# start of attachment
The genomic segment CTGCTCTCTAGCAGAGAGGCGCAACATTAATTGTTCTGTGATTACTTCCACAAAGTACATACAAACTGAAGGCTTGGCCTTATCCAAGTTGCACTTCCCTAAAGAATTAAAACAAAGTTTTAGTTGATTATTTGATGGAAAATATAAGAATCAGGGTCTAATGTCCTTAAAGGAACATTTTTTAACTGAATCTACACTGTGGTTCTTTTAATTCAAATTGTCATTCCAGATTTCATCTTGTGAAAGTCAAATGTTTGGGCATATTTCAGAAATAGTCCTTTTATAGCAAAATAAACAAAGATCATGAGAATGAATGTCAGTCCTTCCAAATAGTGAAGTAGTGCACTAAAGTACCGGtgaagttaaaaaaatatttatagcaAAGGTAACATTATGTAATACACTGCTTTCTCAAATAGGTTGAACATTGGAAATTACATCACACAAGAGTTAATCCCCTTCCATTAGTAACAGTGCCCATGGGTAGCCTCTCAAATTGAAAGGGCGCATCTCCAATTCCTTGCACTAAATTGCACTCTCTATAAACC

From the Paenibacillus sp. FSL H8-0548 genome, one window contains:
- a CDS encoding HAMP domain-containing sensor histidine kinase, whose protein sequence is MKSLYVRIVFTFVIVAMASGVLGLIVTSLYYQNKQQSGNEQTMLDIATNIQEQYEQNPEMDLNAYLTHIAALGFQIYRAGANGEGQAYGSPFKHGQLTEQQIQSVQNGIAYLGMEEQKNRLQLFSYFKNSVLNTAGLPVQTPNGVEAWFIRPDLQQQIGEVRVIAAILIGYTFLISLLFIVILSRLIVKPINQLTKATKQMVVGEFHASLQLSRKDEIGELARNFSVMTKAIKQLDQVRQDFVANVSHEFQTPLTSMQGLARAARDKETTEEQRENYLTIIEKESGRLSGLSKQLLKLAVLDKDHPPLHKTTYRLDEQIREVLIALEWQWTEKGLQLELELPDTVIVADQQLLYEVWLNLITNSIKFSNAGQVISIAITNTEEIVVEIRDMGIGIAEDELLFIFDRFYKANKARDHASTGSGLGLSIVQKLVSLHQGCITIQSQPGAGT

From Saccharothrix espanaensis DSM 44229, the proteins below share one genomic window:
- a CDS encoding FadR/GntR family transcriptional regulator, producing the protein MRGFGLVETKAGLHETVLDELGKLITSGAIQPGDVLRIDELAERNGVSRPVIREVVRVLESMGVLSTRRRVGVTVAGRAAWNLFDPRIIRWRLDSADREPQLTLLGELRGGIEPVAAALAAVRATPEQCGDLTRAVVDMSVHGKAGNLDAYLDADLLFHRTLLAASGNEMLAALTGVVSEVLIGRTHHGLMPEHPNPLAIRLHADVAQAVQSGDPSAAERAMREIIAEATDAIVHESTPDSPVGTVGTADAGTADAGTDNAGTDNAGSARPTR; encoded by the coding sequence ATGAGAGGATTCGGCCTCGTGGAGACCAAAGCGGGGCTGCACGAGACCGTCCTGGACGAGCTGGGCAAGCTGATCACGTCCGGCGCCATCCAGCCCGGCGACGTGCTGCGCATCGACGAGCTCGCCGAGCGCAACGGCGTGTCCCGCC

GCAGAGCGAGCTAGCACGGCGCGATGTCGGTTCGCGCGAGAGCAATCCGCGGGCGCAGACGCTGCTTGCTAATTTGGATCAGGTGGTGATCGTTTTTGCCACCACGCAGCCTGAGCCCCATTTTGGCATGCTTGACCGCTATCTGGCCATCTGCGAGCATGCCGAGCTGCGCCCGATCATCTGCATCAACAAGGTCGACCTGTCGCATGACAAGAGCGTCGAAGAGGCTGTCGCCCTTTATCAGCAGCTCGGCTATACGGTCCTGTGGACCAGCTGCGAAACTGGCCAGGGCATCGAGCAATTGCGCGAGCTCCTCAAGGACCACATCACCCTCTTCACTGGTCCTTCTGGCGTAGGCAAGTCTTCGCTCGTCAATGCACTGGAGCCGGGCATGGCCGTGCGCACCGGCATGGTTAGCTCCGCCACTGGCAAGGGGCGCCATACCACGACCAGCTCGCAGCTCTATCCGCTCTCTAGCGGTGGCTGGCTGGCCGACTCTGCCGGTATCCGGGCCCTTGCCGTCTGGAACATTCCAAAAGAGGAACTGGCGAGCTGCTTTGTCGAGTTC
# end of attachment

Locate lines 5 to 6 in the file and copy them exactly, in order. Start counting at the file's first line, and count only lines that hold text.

- a CDS encoding FadR/GntR family transcriptional regulator, producing the protein MRGFGLVETKAGLHETVLDELGKLITSGAIQPGDVLRIDELAERNGVSRPVIREVVRVLESMGVLSTRRRVGVTVAGRAAWNLFDPRIIRWRLDSADREPQLTLLGELRGGIEPVAAALAAVRATPEQCGDLTRAVVDMSVHGKAGNLDAYLDADLLFHRTLLAASGNEMLAALTGVVSEVLIGRTHHGLMPEHPNPLAIRLHADVAQAVQSGDPSAAERAMREIIAEATDAIVHESTPDSPVGTVGTADAGTADAGTDNAGTDNAGSARPTR; encoded by the coding sequence ATGAGAGGATTCGGCCTCGTGGAGACCAAAGCGGGGCTGCACGAGACCGTCCTGGACGAGCTGGGCAAGCTGATCACGTCCGGCGCCATCCAGCCCGGCGACGTGCTGCGCATCGACGAGCTCGCCGAGCGCAACGGCGTGTCCCGCC

GCAGAGCGAGCTAGCACGGCGCGATGTCGGTTCGCGCGAGAGCAATCCGCGGGCGCAGACGCTGCTTGCTAATTTGGATCAGGTGGTGATCGTTTTTGCCACCACGCAGCCTGAGCCCCATTTTGGCATGCTTGACCGCTATCTGGCCATCTGCGAGCATGCCGAGCTGCGCCCGATCATCTGCATCAACAAGGTCGACCTGTCGCATGACAAGAGCGTCGAAGAGGCTGTCGCCCTTTATCAGCAGCTCGGCTATACGGTCCTGTGGACCAGCTGCGAAACTGGCCAGGGCATCGAGCAATTGCGCGAGCTCCTCAAGGACCACATCACCCTCTTCACTGGTCCTTCTGGCGTAGGCAAGTCTTCGCTCGTCAATGCACTGGAGCCGGGCATGGCCGTGCGCACCGGCATGGTTAGCTCCGCCACTGGCAAGGGGCGCCATACCACGACCAGCTCGCAGCTCTATCCGCTCTCTAGCGGTGGCTGGCTGGCCGACTCTGCCGGTATCCGGGCCCTTGCCGTCTGGAACATTCCAAAAGAGGAACTGGCGAGCTGCTTTGTCGAGTTC